One of the longest-trading engineering firms in Lanarkshire, Murray and Paterson was established in 1868. From their Coatbank Engine Works in Coatbridge the firm built a wide variety of machinery.
The firm was originally formed as Strathern, Murray and Paterson but Mr A Morton Strathern, who held the patents for some of the engines they produced left the partnership in 1871 after only three years. At the start they concentrated on building steam engines including engines for a yacht for the Chilean government in 1870. In particular they built engines to power rolling mills for iron and steelworks both local and as far afield as England. For example, in 1871 they built a 250 HP steam engine to drive a rolling mill at the Clydesdale Iron Works near Motherwell. This business building rolling mill engines led Murray and Paterson to start making other ironworks plant include the rolling mills themselves and shearing machines.
Richard Murray died suddenly in 1897, forcing John Paterson to reconsider his plans for retirement and became Chairman of the company, appointing as Managing Director John McGregor, who would eventually succeed him as Chairman. The firm moved into their Coatbank Engine Works near Whifflet in 1900, the same year that they became a limited company and continued to build rolling mills and machine tools such as bending machines and presses. As rolling mill technology advanced the company moved from building whole rolling mills to acting as a sub-contractor making parts for mills made by other companies. They also supplied a variety of machinery for coal mines.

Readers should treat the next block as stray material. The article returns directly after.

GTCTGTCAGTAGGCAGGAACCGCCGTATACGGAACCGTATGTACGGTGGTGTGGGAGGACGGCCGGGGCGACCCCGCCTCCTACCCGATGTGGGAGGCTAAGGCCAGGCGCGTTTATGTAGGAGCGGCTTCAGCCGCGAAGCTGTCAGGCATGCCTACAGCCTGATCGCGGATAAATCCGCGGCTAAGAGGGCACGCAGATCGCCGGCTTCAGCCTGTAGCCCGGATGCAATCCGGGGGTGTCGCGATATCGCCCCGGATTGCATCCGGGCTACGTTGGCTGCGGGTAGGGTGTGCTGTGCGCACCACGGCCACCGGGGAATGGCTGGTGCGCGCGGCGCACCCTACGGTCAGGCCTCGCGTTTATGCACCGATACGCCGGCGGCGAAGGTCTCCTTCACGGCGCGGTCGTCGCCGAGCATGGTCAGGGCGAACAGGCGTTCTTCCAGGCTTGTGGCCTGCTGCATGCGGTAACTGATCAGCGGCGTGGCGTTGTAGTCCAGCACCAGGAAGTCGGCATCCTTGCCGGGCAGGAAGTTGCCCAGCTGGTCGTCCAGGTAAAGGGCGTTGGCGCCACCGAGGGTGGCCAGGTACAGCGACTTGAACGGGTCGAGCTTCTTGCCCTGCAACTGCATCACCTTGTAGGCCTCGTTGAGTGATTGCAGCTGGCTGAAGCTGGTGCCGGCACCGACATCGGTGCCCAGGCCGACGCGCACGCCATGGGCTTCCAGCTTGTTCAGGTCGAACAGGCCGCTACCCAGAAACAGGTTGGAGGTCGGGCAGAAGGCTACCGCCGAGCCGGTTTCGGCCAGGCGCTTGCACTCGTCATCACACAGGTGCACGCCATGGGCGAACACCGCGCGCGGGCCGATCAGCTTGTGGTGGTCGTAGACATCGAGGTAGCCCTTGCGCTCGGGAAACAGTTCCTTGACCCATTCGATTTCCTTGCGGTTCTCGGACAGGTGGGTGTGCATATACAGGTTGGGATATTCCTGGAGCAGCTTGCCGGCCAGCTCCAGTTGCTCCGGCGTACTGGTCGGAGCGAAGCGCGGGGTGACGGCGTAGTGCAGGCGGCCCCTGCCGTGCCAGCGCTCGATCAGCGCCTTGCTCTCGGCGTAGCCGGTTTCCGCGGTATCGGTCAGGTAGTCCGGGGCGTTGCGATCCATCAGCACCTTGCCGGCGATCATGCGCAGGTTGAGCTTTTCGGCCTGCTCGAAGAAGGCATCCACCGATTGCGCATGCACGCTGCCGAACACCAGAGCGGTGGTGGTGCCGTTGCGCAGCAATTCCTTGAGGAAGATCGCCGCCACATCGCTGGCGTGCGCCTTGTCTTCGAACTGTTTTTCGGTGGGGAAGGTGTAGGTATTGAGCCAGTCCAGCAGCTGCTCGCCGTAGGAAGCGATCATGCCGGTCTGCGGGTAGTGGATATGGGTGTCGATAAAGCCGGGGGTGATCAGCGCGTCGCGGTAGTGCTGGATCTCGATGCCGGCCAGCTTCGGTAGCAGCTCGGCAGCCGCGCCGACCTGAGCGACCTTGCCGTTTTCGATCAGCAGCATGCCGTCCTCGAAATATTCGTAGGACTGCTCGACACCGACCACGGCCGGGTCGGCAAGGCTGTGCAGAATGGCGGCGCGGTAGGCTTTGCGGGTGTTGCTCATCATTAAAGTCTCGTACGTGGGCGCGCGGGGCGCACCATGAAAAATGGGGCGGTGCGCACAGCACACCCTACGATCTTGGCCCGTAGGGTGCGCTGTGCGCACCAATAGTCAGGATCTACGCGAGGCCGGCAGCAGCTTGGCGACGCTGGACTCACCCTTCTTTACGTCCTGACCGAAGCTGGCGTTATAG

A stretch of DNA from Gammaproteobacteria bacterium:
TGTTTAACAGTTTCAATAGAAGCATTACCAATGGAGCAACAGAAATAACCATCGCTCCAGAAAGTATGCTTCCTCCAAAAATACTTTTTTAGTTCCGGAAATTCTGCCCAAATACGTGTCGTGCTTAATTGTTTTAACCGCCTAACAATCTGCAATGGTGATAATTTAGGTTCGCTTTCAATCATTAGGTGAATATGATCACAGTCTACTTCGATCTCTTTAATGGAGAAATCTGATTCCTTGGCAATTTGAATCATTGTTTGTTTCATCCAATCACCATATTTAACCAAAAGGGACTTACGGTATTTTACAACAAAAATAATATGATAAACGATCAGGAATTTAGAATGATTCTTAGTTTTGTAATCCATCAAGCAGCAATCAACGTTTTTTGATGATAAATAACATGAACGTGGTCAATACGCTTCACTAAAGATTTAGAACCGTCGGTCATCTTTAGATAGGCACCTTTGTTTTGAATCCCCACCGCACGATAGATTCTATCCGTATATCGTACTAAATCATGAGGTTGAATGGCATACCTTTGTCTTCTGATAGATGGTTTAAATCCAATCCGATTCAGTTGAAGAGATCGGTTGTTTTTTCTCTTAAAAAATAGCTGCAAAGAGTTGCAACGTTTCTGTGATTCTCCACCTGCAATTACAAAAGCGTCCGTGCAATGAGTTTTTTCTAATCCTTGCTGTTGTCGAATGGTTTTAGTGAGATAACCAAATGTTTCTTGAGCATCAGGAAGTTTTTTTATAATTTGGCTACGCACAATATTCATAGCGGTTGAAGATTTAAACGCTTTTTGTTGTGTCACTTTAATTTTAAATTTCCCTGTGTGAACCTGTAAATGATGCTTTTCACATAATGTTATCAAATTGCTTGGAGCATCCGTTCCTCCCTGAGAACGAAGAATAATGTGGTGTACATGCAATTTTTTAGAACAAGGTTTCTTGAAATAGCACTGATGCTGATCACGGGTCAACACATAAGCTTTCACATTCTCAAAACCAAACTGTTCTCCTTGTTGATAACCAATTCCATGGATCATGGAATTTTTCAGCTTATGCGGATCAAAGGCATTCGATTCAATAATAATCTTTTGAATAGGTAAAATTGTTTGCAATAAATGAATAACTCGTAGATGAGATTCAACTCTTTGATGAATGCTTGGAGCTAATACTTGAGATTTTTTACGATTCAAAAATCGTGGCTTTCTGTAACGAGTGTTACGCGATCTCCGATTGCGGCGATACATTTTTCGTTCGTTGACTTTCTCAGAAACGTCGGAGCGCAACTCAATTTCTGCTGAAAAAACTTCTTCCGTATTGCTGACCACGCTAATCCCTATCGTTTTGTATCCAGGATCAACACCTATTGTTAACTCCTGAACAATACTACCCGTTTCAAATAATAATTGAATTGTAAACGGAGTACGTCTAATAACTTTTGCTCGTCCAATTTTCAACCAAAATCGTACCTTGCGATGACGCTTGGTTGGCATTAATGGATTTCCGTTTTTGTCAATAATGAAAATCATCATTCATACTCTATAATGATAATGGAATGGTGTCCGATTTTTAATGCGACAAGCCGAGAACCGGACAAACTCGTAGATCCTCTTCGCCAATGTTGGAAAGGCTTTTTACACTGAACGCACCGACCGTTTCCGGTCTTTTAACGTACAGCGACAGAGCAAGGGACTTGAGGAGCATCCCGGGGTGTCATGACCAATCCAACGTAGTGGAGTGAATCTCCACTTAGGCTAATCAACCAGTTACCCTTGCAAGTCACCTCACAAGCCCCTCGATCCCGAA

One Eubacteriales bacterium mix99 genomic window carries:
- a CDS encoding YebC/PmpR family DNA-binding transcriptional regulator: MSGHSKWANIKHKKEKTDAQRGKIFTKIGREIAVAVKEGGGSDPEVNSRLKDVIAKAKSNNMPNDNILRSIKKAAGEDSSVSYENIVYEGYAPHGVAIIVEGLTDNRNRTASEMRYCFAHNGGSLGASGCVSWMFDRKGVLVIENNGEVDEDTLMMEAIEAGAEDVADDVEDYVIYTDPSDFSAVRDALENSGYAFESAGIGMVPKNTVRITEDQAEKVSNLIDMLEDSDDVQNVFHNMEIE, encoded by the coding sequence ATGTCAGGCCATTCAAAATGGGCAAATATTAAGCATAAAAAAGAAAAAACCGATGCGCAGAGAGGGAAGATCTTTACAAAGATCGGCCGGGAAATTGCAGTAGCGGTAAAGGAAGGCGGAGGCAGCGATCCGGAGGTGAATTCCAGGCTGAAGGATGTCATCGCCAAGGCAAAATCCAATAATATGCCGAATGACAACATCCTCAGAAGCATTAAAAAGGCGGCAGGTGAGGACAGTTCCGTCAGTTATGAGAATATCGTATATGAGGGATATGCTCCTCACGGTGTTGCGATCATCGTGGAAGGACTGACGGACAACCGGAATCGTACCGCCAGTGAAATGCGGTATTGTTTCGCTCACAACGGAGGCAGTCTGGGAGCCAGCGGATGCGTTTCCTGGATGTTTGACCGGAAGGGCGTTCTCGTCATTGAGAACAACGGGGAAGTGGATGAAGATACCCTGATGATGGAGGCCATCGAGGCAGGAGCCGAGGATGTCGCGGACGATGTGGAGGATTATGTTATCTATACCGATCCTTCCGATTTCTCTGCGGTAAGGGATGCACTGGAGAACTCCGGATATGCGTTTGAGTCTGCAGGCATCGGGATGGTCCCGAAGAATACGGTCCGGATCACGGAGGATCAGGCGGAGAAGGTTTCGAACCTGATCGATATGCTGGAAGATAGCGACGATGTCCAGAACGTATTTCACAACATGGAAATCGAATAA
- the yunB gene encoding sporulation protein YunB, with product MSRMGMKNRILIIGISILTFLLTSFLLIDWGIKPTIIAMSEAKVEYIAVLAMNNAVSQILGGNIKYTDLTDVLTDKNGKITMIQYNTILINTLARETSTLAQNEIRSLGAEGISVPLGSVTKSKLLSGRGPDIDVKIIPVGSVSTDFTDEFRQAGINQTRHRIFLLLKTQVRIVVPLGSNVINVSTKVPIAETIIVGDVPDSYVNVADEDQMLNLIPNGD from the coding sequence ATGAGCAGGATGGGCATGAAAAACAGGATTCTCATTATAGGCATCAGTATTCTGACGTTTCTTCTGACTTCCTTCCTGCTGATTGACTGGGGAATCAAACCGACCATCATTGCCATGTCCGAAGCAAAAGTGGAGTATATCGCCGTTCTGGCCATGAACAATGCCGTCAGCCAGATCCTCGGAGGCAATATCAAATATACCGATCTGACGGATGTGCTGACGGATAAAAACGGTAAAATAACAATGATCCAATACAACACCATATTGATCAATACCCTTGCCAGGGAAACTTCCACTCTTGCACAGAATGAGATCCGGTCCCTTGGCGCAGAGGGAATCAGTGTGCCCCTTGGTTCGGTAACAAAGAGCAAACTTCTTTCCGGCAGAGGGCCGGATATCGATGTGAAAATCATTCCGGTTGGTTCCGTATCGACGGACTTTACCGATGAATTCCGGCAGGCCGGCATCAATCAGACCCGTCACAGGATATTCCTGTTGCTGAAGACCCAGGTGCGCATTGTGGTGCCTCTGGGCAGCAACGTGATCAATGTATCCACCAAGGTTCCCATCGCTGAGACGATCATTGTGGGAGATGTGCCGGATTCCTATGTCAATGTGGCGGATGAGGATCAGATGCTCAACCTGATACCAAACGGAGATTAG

In 1924 the firm built two large twin-cylinder horizontal winding engines for Cardowan Colliery, one of which is now preserved at Summerlee Museum in Coatbridge. These engines were a modification of an engine design for powering rolling mills. Like rolling mill engines, winding engines needed to be very powerful and able to quickly change direction.
A rolling mill for the Victoria Steel Works in Coatbridge, built around the same time also survives and is on loan to the museum service courtesy of the Trustees of National Museums Scotland. Demand for steam engines was in decline by the 1930s as electric power began to replace steam but the company was able to diversify: pipe bending machines were a particular speciality, along with straightening machines.
The company used a pair of mobile radial drills: situations where a workpiece was too difficult to move, the drill would be brought to it. One of the drills is now on display in the Engineering Pavilion at Summerlee Museum. Murray and Paterson survived until the recession of the early 1980s, closing in 1983.